Progress Report Iraq and Syria – March 2018

Next CADUS mission in Syria and rebuilding in Iraq – Things are moving on!

We made an request to WHO (World Health Organisation) and are waiting for a reply. If it gets approved and we receive the funds, CADUS can send medics and technicians to Syria in order to provide first aid with our mobile hospital for the next six months. Other requests and plans include: an emergency room, an emergency operating theatre, intensive care (after operations), X-ray capabilities and the ability to give blood tranfusions. X-ray apparatuses in particular are almost nowhere to be found in Northern Syria anymore. If WHO should decline our request (for lack of funds), we would transfer the mobile hospital to a Kurdish  partner organisation – Kurdish Red Crescent (KRC), also known as Heyva Sor a Kurd. This way, we can at least support an organisation who is already working in the area in providing a minimum of medical care for patients. In Iraq, CADUS is going to focus on rebuilding ruined hospitals and installing reanimation rooms. The mobile hospital ist still located in Erbil (Northern Iraq). It was supposed to be transferred to Syria in January. But without visa, no entry.

The biggest obstacle – getting visa for Iraq

We had to wait three month for our technician's visum. Now, it looks like we can finally get started this week! Why are things going so slow? There's always a blocker somewhere. Bureaucracy is arbitrarily putting barriers in our way. Corruption is a major problem. Before he was allowed to leave Baghdad, the CADUS technician had to pay 400 Dollars after his latest mission. Demanding fees from departing aid workers – that's actually illegal.

CADUS is in it for the long run

CADUS is planning a long-term operation in Syria. This is only possible with financial support from WHO or other major donors. There are still a few financial obstacles. CADUS crew members (medics and technicians) have to be able to take leave from their regular jobs for a month at least. Arrival and departure will take some time and of course you want to get some work done rather than having to leave after just a week. The organisational effort (travel, finding your place in the team, getting to know the procedures and the locality) would be disproportionate to the aid provided. For this reason, we decided to pay a small salary to every crew member, as we know very well that most employes can't just work unpaid for one or two months. CADUS needs visa and permissions for the crew to cross the border to Syria. But also supply of medicine and other material such as bandages has to be ensured in the long term. This point is causing problems for all the other NGOs as well, as it requires more permits, which are hard to get. Crossing the border means stress and lots of bureaucracy. There isn't just one office responsible for checkpoints. You have to go to three, four or five agencies to get your papers. When you cross the border, you will be examined many times at military checkpoints. All this with an international crew, relief supplies, trucks. It's definitely quite different from travelling within the Schengen Area.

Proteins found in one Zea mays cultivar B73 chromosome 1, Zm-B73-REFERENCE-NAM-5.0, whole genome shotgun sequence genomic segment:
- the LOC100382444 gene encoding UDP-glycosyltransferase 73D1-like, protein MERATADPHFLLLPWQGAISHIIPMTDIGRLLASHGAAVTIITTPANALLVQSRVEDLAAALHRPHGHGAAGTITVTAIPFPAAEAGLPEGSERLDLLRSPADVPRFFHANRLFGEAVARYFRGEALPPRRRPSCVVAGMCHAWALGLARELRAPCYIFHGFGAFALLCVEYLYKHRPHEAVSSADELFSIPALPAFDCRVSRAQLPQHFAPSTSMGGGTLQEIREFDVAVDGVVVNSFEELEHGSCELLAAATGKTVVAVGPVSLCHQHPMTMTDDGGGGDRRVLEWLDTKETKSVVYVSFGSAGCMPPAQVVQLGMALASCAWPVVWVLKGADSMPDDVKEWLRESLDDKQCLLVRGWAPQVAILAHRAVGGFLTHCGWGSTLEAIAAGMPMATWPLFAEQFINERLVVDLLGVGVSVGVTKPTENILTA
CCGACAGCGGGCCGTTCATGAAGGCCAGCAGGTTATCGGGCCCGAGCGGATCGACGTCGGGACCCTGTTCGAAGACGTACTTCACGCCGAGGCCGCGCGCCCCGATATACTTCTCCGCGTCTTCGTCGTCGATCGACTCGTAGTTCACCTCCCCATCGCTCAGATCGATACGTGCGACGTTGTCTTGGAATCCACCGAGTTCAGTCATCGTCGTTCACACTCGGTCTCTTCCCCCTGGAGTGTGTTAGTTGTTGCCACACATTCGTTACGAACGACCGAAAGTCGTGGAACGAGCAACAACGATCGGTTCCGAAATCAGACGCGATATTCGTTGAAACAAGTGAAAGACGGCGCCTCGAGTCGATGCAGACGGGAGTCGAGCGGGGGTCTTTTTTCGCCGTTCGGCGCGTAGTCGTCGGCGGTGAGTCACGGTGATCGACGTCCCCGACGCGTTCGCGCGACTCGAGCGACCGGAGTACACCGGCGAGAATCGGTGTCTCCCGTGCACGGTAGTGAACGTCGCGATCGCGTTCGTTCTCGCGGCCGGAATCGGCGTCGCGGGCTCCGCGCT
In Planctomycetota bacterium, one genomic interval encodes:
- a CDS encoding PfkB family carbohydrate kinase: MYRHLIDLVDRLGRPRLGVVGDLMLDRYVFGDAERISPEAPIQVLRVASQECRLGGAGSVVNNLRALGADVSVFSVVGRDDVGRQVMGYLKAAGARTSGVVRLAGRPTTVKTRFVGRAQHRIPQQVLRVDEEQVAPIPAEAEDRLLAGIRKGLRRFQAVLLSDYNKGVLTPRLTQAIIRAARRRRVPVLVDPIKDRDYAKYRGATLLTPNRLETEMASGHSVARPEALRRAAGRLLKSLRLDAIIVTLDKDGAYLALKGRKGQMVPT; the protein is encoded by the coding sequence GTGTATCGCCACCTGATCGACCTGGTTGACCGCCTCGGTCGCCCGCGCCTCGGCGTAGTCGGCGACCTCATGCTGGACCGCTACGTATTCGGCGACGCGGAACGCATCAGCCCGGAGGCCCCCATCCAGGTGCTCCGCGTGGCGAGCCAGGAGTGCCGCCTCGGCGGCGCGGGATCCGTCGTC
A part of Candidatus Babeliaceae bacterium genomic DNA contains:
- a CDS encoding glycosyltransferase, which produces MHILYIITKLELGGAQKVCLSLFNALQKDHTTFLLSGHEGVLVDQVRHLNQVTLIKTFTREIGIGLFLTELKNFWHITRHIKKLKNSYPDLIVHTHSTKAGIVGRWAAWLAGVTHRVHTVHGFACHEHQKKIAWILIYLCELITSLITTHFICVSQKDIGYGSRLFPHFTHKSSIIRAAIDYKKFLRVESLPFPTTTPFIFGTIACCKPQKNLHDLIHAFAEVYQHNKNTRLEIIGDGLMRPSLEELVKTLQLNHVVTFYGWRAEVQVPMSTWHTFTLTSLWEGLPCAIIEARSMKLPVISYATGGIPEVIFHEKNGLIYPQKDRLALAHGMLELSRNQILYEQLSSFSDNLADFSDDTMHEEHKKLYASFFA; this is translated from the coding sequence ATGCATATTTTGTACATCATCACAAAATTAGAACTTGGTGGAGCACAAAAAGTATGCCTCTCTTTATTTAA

Fighting is over in some places – but cities are littered with booby traps

Medical supply gaps are still worst in ar-Raqqa and the surrounding area. Besides a few TSPs (Trauma Stabilization Points), PHCs (Primary Healthcare Points) and one mobile hospital, there is still no adequate supply of emergency care as well as general medical care. In Raqqa, fighting has stopped but the town is littered with booby traps – the legacy of the so-called „Islamic State“. People are still falling victim to these booby traps daily, often with deadly outcome. Not all victims are killed instantly, but very often there is no hospital with an operating room nearby. When patients reach an hospital, it is often too late and they have already bled to death. In this situation, an X-ray apparatus enhances the  diagnostic and therapeutic capabilities of local medics immensely, and considerably improves patient survivability.

No other NGO, no working hospital: That's where we want to go!

The situation is even worse in Deir ez-Zor (in the outh-East of Raqqa) and the surrounding area. There are still fights going on between IS and coalition forces, and there are still IS cells. We also know that this whole area is mined as well. It will probably take years until de-mining can begin. Only some streets are being „cleared“ – those that are used by the military. At the moment, there is no NGO operating in the area and there are no hospitals that are still working, simply because of security reasons.

CADUS is focusing on Raqqa and Deir ez-Zor

Probably we wil go to Raqqa first and – as soon as the security situation gets a bit better – also to Deir ez-Zor. All national and international health partners (such as Kurdish Red Crescent and Doctors Without Borders) as well as WHO are involved in the decision where we will work in the end and when we will move there. This way we make sure that we are closing gaps where they actually exist, but the final decision is ours of course.

WHO support or not – private donations are still essential

A WHO mission and the financial coming with it is not the solution to all problems. Funding by WHO is project-specific. 50 Euro that are approved for syringes have to be spent on syringes – even if we need money more urgently for seals and visa at the moment. For this reason, we still need private donations urgently, as we can command them on our own discretion.

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Author: translated by Konstantin Delles

By CadusPR

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